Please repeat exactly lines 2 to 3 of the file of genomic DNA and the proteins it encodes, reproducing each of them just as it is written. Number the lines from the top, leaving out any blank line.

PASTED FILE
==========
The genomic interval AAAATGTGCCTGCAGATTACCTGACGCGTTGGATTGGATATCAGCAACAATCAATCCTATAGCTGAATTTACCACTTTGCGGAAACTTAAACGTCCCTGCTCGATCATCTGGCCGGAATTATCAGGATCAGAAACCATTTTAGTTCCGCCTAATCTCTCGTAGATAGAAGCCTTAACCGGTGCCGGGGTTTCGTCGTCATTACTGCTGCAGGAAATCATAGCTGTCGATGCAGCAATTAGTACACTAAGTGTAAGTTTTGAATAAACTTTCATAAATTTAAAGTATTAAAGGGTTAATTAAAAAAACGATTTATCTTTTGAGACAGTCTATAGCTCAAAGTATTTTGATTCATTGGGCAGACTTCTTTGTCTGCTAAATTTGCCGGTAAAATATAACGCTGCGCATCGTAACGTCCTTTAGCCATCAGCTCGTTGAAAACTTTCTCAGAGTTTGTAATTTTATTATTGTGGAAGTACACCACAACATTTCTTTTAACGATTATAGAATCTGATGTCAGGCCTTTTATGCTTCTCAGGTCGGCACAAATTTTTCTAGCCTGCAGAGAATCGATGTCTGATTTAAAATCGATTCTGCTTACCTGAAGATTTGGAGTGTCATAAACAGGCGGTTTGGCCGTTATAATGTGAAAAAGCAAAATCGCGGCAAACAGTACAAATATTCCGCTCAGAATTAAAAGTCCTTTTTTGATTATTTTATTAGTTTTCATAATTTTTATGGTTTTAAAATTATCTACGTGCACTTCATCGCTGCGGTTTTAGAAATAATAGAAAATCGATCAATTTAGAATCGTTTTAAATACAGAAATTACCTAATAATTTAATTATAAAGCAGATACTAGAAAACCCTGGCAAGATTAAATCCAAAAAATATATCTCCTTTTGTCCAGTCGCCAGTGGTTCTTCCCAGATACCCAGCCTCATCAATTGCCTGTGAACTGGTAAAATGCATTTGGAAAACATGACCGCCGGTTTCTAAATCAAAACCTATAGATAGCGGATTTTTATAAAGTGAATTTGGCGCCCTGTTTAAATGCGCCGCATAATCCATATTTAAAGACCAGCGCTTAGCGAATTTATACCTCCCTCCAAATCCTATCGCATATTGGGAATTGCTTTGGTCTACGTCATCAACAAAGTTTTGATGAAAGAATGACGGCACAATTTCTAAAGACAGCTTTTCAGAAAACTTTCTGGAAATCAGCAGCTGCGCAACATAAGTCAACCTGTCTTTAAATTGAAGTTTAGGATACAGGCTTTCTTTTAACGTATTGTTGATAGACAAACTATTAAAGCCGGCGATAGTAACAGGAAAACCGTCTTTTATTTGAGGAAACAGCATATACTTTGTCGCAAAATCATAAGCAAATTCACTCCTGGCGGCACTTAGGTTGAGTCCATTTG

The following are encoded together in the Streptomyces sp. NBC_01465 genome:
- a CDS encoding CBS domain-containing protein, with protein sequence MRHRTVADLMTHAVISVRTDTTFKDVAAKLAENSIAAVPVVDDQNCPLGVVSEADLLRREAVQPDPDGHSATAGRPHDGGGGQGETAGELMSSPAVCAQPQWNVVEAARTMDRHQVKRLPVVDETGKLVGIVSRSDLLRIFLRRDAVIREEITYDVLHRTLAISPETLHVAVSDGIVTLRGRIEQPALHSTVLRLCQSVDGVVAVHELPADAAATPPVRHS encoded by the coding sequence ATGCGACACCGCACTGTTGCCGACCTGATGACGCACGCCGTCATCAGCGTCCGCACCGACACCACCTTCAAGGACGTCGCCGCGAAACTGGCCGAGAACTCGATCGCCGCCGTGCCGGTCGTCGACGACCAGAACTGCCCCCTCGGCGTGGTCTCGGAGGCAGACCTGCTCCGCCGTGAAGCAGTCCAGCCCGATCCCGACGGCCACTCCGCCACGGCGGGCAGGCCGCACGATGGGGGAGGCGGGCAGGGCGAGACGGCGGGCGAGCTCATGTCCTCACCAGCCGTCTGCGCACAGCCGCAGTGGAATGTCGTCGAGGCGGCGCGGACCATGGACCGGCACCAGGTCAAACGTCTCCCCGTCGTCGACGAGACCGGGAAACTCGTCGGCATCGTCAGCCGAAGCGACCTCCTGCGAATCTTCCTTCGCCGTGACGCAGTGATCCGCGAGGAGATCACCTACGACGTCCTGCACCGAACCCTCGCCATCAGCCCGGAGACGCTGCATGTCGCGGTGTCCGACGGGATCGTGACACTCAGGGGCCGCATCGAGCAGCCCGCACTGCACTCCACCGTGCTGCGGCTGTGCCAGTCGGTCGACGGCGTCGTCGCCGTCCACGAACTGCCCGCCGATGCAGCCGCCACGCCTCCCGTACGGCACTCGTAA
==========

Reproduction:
The following are encoded together in the Streptomyces sp. NBC_01465 genome:
- a CDS encoding CBS domain-containing protein, with protein sequence MRHRTVADLMTHAVISVRTDTTFKDVAAKLAENSIAAVPVVDDQNCPLGVVSEADLLRREAVQPDPDGHSATAGRPHDGGGGQGETAGELMSSPAVCAQPQWNVVEAARTMDRHQVKRLPVVDETGKLVGIVSRSDLLRIFLRRDAVIREEITYDVLHRTLAISPETLHVAVSDGIVTLRGRIEQPALHSTVLRLCQSVDGVVAVHELPADAAATPPVRHS encoded by the coding sequence ATGCGACACCGCACTGTTGCCGACCTGATGACGCACGCCGTCATCAGCGTCCGCACCGACACCACCTTCAAGGACGTCGCCGCGAAACTGGCCGAGAACTCGATCGCCGCCGTGCCGGTCGTCGACGACCAGAACTGCCCCCTCGGCGTGGTCTCGGAGGCAGACCTGCTCCGCCGTGAAGCAGTCCAGCCCGATCCCGACGGCCACTCCGCCACGGCGGGCAGGCCGCACGATGGGGGAGGCGGGCAGGGCGAGACGGCGGGCGAGCTCATGTCCTCACCAGCCGTCTGCGCACAGCCGCAGTGGAATGTCGTCGAGGCGGCGCGGACCATGGACCGGCACCAGGTCAAACGTCTCCCCGTCGTCGACGAGACCGGGAAACTCGTCGGCATCGTCAGCCGAAGCGACCTCCTGCGAATCTTCCTTCGCCGTGACGCAGTGATCCGCGAGGAGATCACCTACGACGTCCTGCACCGAACCCTCGCCATCAGCCCGGAGACGCTGCATGTCGCGGTGTCCGACGGGATCGTGACACTCAGGGGCCGCATCGAGCAGCCCGCACTGCACTCCACCGTGCTGCGGCTGTGCCAGTCGGTCGACGGCGTCGTCGCCGTCCACGAACTGCCCGCCGATGCAGCCGCCACGCCTCCCGTACGGCACTCGTAA